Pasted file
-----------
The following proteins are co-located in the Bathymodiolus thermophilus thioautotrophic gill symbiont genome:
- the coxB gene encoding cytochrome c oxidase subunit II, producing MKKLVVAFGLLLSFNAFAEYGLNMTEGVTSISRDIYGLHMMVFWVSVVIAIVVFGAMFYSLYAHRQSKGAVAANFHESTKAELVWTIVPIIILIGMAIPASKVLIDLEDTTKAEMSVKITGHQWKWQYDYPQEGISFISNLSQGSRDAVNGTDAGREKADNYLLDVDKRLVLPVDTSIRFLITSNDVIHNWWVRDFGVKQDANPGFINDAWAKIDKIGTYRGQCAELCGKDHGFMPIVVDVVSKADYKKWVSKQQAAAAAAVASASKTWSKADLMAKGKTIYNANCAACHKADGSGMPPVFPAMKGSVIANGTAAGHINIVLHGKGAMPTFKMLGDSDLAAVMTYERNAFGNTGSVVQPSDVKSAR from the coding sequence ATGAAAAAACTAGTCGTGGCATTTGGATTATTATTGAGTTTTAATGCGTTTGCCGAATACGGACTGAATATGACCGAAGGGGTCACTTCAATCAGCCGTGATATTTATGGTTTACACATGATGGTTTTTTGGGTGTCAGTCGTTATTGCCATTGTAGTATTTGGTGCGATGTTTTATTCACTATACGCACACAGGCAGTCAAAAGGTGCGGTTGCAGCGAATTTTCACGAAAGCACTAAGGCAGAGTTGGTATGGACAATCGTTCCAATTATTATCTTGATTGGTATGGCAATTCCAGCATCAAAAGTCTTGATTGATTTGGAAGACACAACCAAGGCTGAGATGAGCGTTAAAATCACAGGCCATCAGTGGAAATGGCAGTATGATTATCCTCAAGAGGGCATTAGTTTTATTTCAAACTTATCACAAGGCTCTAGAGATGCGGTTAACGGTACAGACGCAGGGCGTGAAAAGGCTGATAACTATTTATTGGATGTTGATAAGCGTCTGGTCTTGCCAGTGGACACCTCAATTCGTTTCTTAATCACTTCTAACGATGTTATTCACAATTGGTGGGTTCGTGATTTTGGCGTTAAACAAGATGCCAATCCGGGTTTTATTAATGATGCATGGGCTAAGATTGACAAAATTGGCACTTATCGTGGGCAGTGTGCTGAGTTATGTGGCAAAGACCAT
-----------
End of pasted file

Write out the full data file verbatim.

The following proteins are co-located in the Bathymodiolus thermophilus thioautotrophic gill symbiont genome:
- the coxB gene encoding cytochrome c oxidase subunit II, producing MKKLVVAFGLLLSFNAFAEYGLNMTEGVTSISRDIYGLHMMVFWVSVVIAIVVFGAMFYSLYAHRQSKGAVAANFHESTKAELVWTIVPIIILIGMAIPASKVLIDLEDTTKAEMSVKITGHQWKWQYDYPQEGISFISNLSQGSRDAVNGTDAGREKADNYLLDVDKRLVLPVDTSIRFLITSNDVIHNWWVRDFGVKQDANPGFINDAWAKIDKIGTYRGQCAELCGKDHGFMPIVVDVVSKADYKKWVSKQQAAAAAAVASASKTWSKADLMAKGKTIYNANCAACHKADGSGMPPVFPAMKGSVIANGTAAGHINIVLHGKGAMPTFKMLGDSDLAAVMTYERNAFGNTGSVVQPSDVKSAR from the coding sequence ATGAAAAAACTAGTCGTGGCATTTGGATTATTATTGAGTTTTAATGCGTTTGCCGAATACGGACTGAATATGACCGAAGGGGTCACTTCAATCAGCCGTGATATTTATGGTTTACACATGATGGTTTTTTGGGTGTCAGTCGTTATTGCCATTGTAGTATTTGGTGCGATGTTTTATTCACTATACGCACACAGGCAGTCAAAAGGTGCGGTTGCAGCGAATTTTCACGAAAGCACTAAGGCAGAGTTGGTATGGACAATCGTTCCAATTATTATCTTGATTGGTATGGCAATTCCAGCATCAAAAGTCTTGATTGATTTGGAAGACACAACCAAGGCTGAGATGAGCGTTAAAATCACAGGCCATCAGTGGAAATGGCAGTATGATTATCCTCAAGAGGGCATTAGTTTTATTTCAAACTTATCACAAGGCTCTAGAGATGCGGTTAACGGTACAGACGCAGGGCGTGAAAAGGCTGATAACTATTTATTGGATGTTGATAAGCGTCTGGTCTTGCCAGTGGACACCTCAATTCGTTTCTTAATCACTTCTAACGATGTTATTCACAATTGGTGGGTTCGTGATTTTGGCGTTAAACAAGATGCCAATCCGGGTTTTATTAATGATGCATGGGCTAAGATTGACAAAATTGGCACTTATCGTGGGCAGTGTGCTGAGTTATGTGGCAAAGACCAT